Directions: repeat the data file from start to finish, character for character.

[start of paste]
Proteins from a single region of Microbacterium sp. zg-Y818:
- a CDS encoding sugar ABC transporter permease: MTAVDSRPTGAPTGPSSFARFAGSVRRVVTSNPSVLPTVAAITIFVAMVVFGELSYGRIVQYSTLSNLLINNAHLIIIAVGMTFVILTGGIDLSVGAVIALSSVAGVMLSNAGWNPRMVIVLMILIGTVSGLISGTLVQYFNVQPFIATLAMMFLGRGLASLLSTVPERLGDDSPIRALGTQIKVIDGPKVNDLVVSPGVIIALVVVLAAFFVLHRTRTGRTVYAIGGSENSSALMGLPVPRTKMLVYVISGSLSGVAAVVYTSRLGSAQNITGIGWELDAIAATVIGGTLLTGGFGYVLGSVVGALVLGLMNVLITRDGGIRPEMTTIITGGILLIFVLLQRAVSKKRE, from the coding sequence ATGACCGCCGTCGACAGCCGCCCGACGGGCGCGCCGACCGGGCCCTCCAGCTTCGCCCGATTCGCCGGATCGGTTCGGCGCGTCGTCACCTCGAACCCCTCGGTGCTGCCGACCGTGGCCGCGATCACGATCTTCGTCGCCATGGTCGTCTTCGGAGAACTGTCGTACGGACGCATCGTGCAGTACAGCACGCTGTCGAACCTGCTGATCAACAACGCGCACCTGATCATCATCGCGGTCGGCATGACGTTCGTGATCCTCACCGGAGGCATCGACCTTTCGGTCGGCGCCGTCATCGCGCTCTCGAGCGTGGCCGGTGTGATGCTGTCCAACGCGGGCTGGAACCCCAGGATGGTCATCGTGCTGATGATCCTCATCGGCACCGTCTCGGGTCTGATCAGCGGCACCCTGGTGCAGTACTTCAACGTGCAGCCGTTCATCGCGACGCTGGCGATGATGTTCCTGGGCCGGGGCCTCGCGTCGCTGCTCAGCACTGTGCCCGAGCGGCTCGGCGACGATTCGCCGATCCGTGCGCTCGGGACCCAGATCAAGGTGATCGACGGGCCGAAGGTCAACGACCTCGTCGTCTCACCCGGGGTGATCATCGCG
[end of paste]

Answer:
Proteins from a single region of Microbacterium sp. zg-Y818:
- a CDS encoding sugar ABC transporter permease: MTAVDSRPTGAPTGPSSFARFAGSVRRVVTSNPSVLPTVAAITIFVAMVVFGELSYGRIVQYSTLSNLLINNAHLIIIAVGMTFVILTGGIDLSVGAVIALSSVAGVMLSNAGWNPRMVIVLMILIGTVSGLISGTLVQYFNVQPFIATLAMMFLGRGLASLLSTVPERLGDDSPIRALGTQIKVIDGPKVNDLVVSPGVIIALVVVLAAFFVLHRTRTGRTVYAIGGSENSSALMGLPVPRTKMLVYVISGSLSGVAAVVYTSRLGSAQNITGIGWELDAIAATVIGGTLLTGGFGYVLGSVVGALVLGLMNVLITRDGGIRPEMTTIITGGILLIFVLLQRAVSKKRE, from the coding sequence ATGACCGCCGTCGACAGCCGCCCGACGGGCGCGCCGACCGGGCCCTCCAGCTTCGCCCGATTCGCCGGATCGGTTCGGCGCGTCGTCACCTCGAACCCCTCGGTGCTGCCGACCGTGGCCGCGATCACGATCTTCGTCGCCATGGTCGTCTTCGGAGAACTGTCGTACGGACGCATCGTGCAGTACAGCACGCTGTCGAACCTGCTGATCAACAACGCGCACCTGATCATCATCGCGGTCGGCATGACGTTCGTGATCCTCACCGGAGGCATCGACCTTTCGGTCGGCGCCGTCATCGCGCTCTCGAGCGTGGCCGGTGTGATGCTGTCCAACGCGGGCTGGAACCCCAGGATGGTCATCGTGCTGATGATCCTCATCGGCACCGTCTCGGGTCTGATCAGCGGCACCCTGGTGCAGTACTTCAACGTGCAGCCGTTCATCGCGACGCTGGCGATGATGTTCCTGGGCCGGGGCCTCGCGTCGCTGCTCAGCACTGTGCCCGAGCGGCTCGGCGACGATTCGCCGATCCGTGCGCTCGGGACCCAGATCAAGGTGATCGACGGGCCGAAGGTCAACGACCTCGTCGTCTCACCCGGGGTGATCATCGCG